Mail Activity Highlights: Merchandise
The world's most comprehensive library of direct mail, the Who's Mailing What! Archive, includes 31 categories within the merchandise sector, such as cosmetics, supplements, gardening, fashion and pet supplies. This month I'm focusing on automotive direct mail, which has been bludgeoned lately by the economy. With so many cars sitting on lots unsold, car companies are turning to new ways to bring in revenue, and the direct mail channel is a clear window into their recent activities. Some unusual partnerships are springing up, but the jury is out on how successful these will be. Also, with a customer base that is currently unlikely to purchase another car, automotive firms are using their customer loyalty programs to try to sell accessories like navigation systems and stereo systems.
Chevrolet gets the award for the most innovative, unusual and attractive mailing of the month. Alas, that triple whammy doesn't necessarily mean success. The glossy 6" x 9-1/2" self-mailer doesn't indicate Chevrolet at all on the outer, or even necessarily that it's promoting a car inside; instead, it's probably going out to part of the large Condé Nast mailing list, as the corner card lists Condé Nast Media Group. The copy reads, "An invitation to life in the fashionable lane" and lists nine of the Condé Nast magazines (one, Domino, is no longer in existence). The back of the outer is all black with three large cut-out circles in the middle that feature a women's high-heeled shoe, a car wheel and the same list of magazines; the copy reads, "Heels," "Wheels" and "Deal" above each circle and underneath touts, "Here's a great offer for women who move in style" (Archive code #361-171913-0812).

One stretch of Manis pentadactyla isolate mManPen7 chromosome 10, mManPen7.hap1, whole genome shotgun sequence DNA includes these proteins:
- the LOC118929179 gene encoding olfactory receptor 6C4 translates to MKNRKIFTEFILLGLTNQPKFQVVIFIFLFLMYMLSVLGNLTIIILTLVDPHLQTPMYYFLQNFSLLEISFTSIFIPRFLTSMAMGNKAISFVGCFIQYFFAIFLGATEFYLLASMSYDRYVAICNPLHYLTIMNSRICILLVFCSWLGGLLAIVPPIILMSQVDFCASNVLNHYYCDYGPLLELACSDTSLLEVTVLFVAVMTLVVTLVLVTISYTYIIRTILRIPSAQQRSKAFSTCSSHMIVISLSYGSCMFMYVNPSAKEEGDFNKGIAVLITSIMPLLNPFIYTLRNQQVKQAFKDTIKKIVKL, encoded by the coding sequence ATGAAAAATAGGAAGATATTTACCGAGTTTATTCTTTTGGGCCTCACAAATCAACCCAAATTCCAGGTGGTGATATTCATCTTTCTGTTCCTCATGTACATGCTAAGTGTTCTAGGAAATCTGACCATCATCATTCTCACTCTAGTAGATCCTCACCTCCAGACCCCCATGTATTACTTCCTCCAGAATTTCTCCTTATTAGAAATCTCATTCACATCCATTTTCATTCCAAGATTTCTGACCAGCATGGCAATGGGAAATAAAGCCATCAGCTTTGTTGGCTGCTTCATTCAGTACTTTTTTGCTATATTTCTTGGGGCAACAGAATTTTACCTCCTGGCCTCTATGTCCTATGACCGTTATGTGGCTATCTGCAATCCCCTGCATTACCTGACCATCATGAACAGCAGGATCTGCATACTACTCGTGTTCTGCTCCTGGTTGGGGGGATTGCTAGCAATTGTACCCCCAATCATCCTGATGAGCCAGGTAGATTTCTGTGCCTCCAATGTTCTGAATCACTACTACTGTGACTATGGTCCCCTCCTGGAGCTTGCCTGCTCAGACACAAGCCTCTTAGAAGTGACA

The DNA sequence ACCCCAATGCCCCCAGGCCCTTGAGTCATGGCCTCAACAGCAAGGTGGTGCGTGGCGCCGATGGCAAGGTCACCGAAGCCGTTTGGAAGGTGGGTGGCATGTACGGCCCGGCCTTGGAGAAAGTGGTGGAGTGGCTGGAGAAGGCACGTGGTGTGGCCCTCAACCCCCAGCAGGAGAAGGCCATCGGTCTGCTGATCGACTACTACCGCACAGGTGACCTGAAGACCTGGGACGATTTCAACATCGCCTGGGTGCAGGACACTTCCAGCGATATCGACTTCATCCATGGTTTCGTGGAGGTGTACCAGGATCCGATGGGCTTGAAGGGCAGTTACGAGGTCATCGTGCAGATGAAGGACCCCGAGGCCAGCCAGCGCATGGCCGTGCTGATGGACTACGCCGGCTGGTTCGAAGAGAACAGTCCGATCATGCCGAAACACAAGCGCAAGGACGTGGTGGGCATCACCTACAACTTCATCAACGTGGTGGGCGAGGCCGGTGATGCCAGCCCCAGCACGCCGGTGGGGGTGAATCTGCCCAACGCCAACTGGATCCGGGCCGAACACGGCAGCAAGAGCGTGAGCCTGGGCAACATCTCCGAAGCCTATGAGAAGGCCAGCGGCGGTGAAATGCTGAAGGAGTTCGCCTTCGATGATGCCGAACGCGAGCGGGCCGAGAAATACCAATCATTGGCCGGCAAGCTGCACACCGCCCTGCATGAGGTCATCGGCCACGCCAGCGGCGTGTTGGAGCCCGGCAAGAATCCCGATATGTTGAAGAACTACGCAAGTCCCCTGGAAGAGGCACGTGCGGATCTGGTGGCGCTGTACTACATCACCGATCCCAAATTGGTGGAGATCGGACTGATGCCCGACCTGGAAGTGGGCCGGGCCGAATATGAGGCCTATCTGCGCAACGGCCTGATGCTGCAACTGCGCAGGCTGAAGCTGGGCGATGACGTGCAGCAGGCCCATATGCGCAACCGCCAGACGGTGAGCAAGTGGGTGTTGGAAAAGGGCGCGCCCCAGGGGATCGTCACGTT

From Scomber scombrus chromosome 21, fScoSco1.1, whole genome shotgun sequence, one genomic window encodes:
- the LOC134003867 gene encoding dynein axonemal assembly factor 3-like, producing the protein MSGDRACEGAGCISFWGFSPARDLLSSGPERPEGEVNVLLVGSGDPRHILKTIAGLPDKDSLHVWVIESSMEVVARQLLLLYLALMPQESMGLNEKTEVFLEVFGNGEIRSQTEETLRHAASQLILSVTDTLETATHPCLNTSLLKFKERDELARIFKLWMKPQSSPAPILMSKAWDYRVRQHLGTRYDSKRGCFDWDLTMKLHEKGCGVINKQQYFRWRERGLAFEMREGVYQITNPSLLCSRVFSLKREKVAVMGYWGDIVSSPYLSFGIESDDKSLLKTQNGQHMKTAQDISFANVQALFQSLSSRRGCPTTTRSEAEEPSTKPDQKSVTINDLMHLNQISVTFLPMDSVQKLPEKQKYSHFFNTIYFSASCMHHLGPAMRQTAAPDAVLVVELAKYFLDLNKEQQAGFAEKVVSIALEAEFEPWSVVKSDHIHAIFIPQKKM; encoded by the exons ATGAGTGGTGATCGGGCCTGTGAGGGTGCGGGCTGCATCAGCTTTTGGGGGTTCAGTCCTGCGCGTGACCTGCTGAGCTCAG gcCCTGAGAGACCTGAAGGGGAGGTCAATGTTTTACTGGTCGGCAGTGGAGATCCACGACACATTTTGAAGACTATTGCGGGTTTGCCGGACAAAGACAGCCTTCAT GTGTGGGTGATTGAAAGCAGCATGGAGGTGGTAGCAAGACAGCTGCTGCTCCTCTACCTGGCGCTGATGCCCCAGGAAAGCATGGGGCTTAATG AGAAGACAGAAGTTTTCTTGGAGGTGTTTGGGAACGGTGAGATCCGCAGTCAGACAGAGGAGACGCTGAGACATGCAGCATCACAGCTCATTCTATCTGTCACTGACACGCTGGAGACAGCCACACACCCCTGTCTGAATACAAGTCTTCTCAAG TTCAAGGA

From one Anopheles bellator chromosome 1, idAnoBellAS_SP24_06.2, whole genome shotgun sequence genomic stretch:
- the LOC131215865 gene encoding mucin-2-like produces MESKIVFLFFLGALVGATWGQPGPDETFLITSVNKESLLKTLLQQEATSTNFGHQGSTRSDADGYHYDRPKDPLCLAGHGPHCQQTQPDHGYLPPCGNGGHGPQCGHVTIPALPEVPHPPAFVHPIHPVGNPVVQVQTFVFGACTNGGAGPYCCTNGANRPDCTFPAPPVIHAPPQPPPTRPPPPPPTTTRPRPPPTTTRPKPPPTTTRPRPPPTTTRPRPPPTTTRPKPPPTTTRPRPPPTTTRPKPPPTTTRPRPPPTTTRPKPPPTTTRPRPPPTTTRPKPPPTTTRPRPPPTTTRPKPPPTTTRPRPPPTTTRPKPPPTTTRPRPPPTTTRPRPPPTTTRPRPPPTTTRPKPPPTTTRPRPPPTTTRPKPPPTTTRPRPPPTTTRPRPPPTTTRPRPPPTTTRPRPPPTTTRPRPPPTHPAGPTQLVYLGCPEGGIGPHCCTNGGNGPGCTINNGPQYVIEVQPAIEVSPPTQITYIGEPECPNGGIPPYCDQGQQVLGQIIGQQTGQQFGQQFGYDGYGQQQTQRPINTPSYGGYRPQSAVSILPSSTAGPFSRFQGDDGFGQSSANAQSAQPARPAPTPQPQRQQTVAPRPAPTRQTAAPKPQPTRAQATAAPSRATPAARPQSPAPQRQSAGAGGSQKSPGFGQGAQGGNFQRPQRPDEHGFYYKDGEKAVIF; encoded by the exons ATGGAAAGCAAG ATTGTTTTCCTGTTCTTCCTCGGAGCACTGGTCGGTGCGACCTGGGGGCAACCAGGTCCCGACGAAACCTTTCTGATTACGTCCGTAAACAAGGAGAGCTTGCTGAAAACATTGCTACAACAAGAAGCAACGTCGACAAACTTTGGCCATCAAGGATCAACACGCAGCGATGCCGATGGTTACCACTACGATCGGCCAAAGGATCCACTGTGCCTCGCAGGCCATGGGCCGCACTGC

Opening up the mailing reveals three large panels, two of which feature the Chevy Traverse and the Chevy Malibu, and encourage prospects to visit the promo's shoprockandroll.com URL to take a "virtual test drive" and "get a six-month subscription to the fashion and style publication of your choice from Condé Nast." The copy underneath each car strains to show the fashion connection; for the Chevy Malibu hybrid, it reads "why drain your paycheck on gas when you could be loading up instead on sweater dresses, knee-high boots and skinny jeans?" Gee, guess the Chevy marketers didn't get the "bad economy" memo or understand that this copy is borderline offensive.